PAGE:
Due to its high melting temperature (1795°C or 3263°F), its toughness and tenacious ability to clog files, and the incredibly time-consuming finishing process, not many goldsmiths make the successful transition to platinumsmith. Or want to. However, those same characteristics, primarily its toughness, make it extremely desirable as a jewellery material. From a consumer’s standpoint, maybe not so much so, since the high price and the scarcity of competent craftsman has undermined the reputation of a beautiful and highly versatile material.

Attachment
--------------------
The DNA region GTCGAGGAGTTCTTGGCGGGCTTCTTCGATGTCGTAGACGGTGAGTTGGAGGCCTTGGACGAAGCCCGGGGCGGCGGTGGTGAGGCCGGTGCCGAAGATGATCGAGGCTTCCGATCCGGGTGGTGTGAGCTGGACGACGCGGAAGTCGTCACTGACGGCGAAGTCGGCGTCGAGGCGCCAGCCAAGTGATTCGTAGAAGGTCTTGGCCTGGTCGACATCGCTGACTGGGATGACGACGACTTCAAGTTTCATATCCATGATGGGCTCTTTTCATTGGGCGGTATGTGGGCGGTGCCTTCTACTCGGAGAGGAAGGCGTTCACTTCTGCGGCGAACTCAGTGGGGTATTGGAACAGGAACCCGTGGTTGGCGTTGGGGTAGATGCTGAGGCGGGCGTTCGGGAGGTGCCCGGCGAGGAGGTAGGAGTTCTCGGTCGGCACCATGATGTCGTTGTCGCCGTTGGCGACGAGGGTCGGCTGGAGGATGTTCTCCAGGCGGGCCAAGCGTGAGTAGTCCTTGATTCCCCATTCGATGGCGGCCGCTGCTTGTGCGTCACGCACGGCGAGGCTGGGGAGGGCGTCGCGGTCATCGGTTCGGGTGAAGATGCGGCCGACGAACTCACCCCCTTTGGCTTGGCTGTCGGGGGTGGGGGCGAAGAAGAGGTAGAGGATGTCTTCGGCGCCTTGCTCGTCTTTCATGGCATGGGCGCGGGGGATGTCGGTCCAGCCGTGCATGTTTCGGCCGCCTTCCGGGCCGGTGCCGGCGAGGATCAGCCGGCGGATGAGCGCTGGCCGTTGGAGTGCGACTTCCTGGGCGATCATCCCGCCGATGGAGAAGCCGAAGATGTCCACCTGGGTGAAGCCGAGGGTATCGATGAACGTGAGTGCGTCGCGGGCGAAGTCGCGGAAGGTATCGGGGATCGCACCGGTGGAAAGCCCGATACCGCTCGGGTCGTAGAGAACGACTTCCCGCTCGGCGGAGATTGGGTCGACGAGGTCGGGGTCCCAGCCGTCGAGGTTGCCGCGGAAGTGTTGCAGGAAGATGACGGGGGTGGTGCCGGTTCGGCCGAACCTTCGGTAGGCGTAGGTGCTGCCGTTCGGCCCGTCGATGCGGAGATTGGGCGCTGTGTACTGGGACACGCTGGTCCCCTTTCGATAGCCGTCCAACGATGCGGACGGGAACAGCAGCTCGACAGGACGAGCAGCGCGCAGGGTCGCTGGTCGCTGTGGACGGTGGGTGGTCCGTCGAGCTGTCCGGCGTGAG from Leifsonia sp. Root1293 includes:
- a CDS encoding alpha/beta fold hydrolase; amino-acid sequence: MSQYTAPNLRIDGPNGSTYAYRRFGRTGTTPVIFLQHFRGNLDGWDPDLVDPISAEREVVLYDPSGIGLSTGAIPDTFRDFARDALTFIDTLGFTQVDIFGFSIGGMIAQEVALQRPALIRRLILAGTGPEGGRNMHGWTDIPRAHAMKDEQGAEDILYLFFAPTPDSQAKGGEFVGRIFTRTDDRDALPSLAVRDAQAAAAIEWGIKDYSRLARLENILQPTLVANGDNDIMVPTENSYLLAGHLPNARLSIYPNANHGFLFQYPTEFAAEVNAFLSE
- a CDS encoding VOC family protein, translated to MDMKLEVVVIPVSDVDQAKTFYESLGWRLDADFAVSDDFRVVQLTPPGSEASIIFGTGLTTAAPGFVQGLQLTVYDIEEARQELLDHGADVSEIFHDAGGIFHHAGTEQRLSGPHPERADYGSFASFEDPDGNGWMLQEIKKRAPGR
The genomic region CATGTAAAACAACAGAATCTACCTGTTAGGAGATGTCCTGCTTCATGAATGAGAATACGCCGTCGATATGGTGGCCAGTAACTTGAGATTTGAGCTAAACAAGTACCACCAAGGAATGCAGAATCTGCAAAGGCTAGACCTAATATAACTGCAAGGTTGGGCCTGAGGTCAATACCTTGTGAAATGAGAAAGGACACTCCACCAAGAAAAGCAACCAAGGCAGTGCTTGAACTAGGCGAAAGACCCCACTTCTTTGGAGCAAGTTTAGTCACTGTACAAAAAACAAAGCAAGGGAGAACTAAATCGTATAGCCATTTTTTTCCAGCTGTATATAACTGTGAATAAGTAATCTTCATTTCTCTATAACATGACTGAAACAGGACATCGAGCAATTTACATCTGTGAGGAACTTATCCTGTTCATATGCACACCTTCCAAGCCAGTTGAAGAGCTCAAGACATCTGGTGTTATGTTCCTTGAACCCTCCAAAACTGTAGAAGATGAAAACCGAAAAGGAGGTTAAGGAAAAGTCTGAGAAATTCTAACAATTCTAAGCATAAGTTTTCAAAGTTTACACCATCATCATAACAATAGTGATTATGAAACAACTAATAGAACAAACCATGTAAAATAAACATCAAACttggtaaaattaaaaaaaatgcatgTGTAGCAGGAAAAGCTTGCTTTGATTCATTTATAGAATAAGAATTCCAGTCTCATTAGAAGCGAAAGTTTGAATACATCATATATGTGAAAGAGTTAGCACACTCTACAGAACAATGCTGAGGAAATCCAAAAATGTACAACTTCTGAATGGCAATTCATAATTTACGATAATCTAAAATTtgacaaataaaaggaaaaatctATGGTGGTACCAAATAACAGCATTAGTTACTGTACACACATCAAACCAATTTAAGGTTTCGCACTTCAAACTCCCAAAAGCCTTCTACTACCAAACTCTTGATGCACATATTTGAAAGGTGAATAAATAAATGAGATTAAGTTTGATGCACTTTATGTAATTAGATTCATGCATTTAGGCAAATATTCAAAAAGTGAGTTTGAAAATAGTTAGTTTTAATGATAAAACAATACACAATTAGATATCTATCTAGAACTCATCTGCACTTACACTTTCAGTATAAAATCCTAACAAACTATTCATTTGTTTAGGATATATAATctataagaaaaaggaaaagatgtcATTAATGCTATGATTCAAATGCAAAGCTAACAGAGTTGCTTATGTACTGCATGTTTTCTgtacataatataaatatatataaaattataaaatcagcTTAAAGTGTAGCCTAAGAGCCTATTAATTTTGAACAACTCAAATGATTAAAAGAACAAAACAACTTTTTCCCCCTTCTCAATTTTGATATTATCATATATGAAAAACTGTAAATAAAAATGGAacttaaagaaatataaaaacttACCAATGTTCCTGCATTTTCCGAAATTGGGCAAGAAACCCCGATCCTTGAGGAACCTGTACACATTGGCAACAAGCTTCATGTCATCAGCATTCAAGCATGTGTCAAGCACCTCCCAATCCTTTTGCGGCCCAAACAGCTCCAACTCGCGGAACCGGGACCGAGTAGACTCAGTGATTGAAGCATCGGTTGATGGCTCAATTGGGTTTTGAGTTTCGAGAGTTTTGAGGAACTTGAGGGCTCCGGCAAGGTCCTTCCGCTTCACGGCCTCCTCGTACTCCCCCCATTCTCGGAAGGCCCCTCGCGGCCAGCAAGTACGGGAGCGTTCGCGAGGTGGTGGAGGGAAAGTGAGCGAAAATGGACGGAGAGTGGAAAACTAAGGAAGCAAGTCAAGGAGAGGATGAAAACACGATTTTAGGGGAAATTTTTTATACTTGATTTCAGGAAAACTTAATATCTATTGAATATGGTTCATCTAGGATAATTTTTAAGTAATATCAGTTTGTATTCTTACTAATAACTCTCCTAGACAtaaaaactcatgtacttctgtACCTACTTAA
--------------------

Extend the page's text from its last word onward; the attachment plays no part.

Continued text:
One of the problems is that the most popular alloy of platinum, which contains iridium, is possibly not the best choice. Platinum alloyed with ruthenium, another platinum group metal, is harder and polishes up brighter, retaining the polished finish for much longer as well. Naturally, that’s what we use. It’s more miserable to work with than the other alloys, but the results are well worth the effort. What I'm trying to say here is that platinum is my favourite metal to work with, despite the "Goldsmith" moniker, and hey, it's darn near affordable compared to gold right now. Buy soon, buy often.